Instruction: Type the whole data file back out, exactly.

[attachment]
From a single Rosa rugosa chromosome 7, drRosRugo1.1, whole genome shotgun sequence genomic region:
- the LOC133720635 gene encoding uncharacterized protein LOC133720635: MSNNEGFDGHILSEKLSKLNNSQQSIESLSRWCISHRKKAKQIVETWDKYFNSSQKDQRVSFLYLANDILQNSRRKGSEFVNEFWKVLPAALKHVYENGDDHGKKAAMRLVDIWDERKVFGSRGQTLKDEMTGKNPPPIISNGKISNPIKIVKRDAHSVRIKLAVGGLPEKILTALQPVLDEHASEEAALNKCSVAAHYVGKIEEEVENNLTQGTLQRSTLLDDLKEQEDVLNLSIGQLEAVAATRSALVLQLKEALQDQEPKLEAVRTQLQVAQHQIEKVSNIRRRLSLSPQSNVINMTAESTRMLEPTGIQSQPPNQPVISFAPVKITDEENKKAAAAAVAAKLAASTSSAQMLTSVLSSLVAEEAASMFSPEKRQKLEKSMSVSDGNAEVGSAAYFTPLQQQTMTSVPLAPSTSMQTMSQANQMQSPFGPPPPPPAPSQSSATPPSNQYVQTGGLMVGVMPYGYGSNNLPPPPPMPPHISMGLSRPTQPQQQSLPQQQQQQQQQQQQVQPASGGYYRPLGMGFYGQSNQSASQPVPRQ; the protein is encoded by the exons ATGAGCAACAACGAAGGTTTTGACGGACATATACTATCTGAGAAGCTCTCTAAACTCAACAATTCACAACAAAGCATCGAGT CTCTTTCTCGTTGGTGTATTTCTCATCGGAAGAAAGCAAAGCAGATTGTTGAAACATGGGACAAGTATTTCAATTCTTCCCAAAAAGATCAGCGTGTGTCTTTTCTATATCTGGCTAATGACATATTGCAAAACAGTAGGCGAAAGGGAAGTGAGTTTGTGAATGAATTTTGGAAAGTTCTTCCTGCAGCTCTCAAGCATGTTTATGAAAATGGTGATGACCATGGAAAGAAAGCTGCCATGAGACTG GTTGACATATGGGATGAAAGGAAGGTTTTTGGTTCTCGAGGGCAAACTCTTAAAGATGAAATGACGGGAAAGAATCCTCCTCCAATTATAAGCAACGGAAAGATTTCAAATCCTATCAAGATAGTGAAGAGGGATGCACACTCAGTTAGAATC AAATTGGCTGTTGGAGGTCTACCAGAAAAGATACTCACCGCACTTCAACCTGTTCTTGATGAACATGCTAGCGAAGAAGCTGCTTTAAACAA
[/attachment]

From a single Rosa rugosa chromosome 7, drRosRugo1.1, whole genome shotgun sequence genomic region:
- the LOC133720635 gene encoding uncharacterized protein LOC133720635: MSNNEGFDGHILSEKLSKLNNSQQSIESLSRWCISHRKKAKQIVETWDKYFNSSQKDQRVSFLYLANDILQNSRRKGSEFVNEFWKVLPAALKHVYENGDDHGKKAAMRLVDIWDERKVFGSRGQTLKDEMTGKNPPPIISNGKISNPIKIVKRDAHSVRIKLAVGGLPEKILTALQPVLDEHASEEAALNKCSVAAHYVGKIEEEVENNLTQGTLQRSTLLDDLKEQEDVLNLSIGQLEAVAATRSALVLQLKEALQDQEPKLEAVRTQLQVAQHQIEKVSNIRRRLSLSPQSNVINMTAESTRMLEPTGIQSQPPNQPVISFAPVKITDEENKKAAAAAVAAKLAASTSSAQMLTSVLSSLVAEEAASMFSPEKRQKLEKSMSVSDGNAEVGSAAYFTPLQQQTMTSVPLAPSTSMQTMSQANQMQSPFGPPPPPPAPSQSSATPPSNQYVQTGGLMVGVMPYGYGSNNLPPPPPMPPHISMGLSRPTQPQQQSLPQQQQQQQQQQQQVQPASGGYYRPLGMGFYGQSNQSASQPVPRQ; the protein is encoded by the exons ATGAGCAACAACGAAGGTTTTGACGGACATATACTATCTGAGAAGCTCTCTAAACTCAACAATTCACAACAAAGCATCGAGT CTCTTTCTCGTTGGTGTATTTCTCATCGGAAGAAAGCAAAGCAGATTGTTGAAACATGGGACAAGTATTTCAATTCTTCCCAAAAAGATCAGCGTGTGTCTTTTCTATATCTGGCTAATGACATATTGCAAAACAGTAGGCGAAAGGGAAGTGAGTTTGTGAATGAATTTTGGAAAGTTCTTCCTGCAGCTCTCAAGCATGTTTATGAAAATGGTGATGACCATGGAAAGAAAGCTGCCATGAGACTG GTTGACATATGGGATGAAAGGAAGGTTTTTGGTTCTCGAGGGCAAACTCTTAAAGATGAAATGACGGGAAAGAATCCTCCTCCAATTATAAGCAACGGAAAGATTTCAAATCCTATCAAGATAGTGAAGAGGGATGCACACTCAGTTAGAATC AAATTGGCTGTTGGAGGTCTACCAGAAAAGATACTCACCGCACTTCAACCTGTTCTTGATGAACATGCTAGCGAAGAAGCTGCTTTAAACAA